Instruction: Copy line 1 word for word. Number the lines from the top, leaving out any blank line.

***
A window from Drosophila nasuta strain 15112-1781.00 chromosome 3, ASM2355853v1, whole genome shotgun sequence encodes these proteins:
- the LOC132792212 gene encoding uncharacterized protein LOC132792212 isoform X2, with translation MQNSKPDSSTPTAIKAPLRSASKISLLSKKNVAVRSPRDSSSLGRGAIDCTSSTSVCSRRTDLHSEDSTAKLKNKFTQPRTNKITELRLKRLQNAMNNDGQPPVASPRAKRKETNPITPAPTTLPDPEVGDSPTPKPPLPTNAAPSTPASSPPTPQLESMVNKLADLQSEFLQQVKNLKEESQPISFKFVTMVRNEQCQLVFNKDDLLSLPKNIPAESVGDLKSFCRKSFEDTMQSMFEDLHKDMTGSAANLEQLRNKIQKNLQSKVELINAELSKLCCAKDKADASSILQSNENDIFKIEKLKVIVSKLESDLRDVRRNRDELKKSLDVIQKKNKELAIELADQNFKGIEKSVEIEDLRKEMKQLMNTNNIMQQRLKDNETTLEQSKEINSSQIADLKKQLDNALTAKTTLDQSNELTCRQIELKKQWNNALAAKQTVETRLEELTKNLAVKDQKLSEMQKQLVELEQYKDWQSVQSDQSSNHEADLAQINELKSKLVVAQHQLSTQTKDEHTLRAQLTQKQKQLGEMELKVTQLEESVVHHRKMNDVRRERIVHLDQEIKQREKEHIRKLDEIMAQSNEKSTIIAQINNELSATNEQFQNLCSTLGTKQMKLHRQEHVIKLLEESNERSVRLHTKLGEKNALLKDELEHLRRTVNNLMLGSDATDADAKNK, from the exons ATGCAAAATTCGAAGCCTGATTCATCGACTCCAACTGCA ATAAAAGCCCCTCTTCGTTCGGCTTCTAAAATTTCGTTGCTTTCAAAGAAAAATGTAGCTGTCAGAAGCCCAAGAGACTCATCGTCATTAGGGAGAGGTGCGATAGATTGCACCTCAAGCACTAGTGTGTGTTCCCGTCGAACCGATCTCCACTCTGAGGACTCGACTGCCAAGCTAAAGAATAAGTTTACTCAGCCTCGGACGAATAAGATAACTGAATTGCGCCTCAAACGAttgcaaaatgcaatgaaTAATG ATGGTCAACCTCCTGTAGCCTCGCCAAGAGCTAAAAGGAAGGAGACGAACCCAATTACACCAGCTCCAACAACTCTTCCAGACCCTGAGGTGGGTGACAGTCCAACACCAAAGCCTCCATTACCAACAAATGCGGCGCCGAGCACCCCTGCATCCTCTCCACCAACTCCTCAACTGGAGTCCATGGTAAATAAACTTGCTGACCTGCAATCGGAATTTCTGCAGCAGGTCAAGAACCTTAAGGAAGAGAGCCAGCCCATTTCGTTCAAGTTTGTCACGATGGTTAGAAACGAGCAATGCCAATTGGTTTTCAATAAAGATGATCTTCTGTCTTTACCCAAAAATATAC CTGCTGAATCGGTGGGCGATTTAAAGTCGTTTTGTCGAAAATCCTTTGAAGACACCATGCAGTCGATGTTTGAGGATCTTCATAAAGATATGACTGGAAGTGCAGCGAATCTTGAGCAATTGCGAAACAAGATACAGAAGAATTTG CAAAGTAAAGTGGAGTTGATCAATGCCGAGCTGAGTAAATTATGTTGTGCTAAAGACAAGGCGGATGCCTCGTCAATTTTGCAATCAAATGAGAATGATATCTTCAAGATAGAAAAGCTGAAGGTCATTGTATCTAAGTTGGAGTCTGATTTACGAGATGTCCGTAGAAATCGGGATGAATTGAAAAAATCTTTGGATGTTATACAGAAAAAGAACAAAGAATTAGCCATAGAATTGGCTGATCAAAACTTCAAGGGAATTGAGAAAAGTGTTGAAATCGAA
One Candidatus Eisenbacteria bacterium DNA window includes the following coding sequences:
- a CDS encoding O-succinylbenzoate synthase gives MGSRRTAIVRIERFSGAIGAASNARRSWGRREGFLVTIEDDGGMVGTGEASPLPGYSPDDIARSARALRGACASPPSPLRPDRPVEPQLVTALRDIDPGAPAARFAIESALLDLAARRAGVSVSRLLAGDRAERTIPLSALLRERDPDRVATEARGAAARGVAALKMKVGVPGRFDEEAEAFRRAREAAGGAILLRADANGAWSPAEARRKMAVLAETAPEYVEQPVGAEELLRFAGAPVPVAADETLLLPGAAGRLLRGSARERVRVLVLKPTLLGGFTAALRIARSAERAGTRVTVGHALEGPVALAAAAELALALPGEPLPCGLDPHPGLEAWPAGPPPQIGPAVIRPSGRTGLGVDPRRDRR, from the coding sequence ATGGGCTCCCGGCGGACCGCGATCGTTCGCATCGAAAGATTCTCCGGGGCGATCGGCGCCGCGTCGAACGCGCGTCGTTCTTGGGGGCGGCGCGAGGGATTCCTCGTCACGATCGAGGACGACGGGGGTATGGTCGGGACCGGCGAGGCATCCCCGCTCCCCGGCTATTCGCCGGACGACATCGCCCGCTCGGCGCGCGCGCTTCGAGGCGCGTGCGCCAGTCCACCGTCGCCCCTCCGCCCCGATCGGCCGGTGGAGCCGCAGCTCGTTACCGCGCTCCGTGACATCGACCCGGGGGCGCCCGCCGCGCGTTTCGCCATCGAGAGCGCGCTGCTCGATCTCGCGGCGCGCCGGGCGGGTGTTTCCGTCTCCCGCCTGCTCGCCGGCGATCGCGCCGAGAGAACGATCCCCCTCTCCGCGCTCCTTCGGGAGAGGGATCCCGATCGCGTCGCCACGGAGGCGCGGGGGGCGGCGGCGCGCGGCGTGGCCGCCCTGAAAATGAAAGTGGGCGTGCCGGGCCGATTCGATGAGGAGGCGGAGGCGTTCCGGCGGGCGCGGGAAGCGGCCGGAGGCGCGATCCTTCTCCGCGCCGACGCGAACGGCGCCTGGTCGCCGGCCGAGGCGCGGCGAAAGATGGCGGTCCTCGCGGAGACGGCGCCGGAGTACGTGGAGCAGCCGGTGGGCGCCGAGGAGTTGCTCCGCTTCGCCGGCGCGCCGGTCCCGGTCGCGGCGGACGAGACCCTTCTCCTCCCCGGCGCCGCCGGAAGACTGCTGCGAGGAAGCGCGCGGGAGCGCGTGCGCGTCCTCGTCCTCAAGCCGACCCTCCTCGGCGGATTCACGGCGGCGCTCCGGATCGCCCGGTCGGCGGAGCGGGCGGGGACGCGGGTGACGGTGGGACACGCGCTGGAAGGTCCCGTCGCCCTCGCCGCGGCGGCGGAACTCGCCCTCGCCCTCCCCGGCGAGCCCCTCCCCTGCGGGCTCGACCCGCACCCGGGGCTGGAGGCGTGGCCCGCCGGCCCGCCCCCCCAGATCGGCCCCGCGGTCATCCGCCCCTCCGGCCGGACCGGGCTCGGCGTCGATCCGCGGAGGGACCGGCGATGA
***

A window from Drosophila nasuta strain 15112-1781.00 chromosome 3, ASM2355853v1, whole genome shotgun sequence encodes these proteins: